Colombia: Real Estate Prices and Real Interest Rates

Citation: IMF Staff Country Reports 2001, 068; 10.5089/9781451808834.002.A003

Source: Banco de la República.1/ Nominal rates deflated by change in CPI over the preceding twelve months.

35. In response to widespread complaints about creditor abuses, the constitutional court intervened in 1999 by ruling that mortgage debt payments could not be indexed to interest rates, and that interest could not be capitalized. Indexation of mortgage loans was subsequently linked to past inflation. In early 2000, the court established that interest rates on mortgage debt had to be capped by the central bank at the lowest rate in the market. Some Colombian observers have argued that an unintended consequence of these rulings (in conjunction with the multiple debtor relief programs described below), may have been to relax debtor repayment discipline in the mortgage sector.

B. The Policy Response

36. In dealing with the financial sector crisis, the authorities put in place a combination of policies to provide mortgage debt relief; restructure and recapitalize private banks, as needed; strengthen the regulatory framework; divest or liquidate public banks; and grant incentives to facilitate the restructuring of private debt.

37. Debt relief for mortgage debtors. Successive debt relief programs were implemented that used public funds to refinance mortgage loans at lower interest rates or reduce the principal of the loans. In November 1998 unemployed homeowners of low income housing received refinancing of their debt at preferential rates. In March 1999, debtors whose mortgages had interest rates above UPAC plus ten percentage points received new financing at preferential rates.29 The final package, passed in the context of a comprehensive housing law in December 1999, introduced debt reduction on the principal of the mortgages outstanding at the end of 1999. The new lower principal was estimated retroactively by replacing the UP AC index with one based on past inflation (UVR). To partially offset the loss in the value of their mortgage assets, financial institutions were given long-term treasury obligations that carried below market interest rates.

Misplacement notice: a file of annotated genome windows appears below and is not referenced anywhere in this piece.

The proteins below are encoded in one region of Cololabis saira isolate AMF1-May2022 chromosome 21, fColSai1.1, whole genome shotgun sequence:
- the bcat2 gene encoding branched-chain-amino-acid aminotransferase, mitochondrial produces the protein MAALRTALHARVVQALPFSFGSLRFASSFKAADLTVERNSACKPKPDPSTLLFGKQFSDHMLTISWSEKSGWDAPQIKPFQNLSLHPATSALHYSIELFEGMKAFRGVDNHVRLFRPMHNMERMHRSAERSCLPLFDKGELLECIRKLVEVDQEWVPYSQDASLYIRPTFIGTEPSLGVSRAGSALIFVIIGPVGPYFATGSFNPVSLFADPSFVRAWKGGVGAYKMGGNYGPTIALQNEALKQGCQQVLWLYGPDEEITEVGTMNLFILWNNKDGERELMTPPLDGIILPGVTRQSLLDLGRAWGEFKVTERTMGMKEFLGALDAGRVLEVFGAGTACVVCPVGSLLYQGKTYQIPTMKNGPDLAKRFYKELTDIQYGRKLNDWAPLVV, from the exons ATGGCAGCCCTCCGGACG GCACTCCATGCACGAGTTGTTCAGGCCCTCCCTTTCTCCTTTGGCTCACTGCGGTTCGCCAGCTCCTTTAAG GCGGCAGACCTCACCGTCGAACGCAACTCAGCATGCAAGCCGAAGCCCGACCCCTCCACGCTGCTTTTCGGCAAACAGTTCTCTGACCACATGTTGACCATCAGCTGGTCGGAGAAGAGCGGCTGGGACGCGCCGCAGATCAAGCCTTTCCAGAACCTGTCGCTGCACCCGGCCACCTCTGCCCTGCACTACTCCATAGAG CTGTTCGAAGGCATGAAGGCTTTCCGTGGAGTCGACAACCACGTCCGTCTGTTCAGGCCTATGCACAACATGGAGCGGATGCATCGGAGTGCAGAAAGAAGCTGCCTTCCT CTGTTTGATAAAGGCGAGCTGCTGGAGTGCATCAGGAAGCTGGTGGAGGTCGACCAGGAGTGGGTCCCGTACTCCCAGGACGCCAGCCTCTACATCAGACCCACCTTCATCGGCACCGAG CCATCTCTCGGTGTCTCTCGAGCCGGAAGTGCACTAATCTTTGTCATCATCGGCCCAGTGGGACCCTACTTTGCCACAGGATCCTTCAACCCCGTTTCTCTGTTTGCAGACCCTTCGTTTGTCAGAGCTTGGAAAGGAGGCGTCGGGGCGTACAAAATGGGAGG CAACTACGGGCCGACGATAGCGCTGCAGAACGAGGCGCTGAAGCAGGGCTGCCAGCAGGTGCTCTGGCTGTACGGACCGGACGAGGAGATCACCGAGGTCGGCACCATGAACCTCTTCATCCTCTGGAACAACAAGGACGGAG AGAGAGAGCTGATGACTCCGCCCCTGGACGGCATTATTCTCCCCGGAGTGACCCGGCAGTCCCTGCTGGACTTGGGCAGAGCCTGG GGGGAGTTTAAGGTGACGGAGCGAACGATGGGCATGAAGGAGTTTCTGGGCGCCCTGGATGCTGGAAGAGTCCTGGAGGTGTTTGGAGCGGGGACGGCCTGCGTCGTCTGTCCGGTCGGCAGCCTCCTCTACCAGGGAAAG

38. Public banks. A number of public banks were intervened and closed in 1999 (Caja Agraria, BCH, and Banco de Estado/Uconal), and a new bank, Banco Agrario, was created from the performing assets of Caja Agraria.30 Performing assets and the deposit liabilities from the other public banks that were closed were transferred to Bancafe, Granahorrar, and Banco Agrario.31 Bancafé is in the process of privatization,32 while various options are being considered for the resolution of Granahorrar. The authorities plan to divest from all public banks (except Banco Agrario) by the end of 2001. An asset management company (CISA), owned by Fogafin, has been entrusted with the responsibility of selling the unproductive assets of the closed public banks.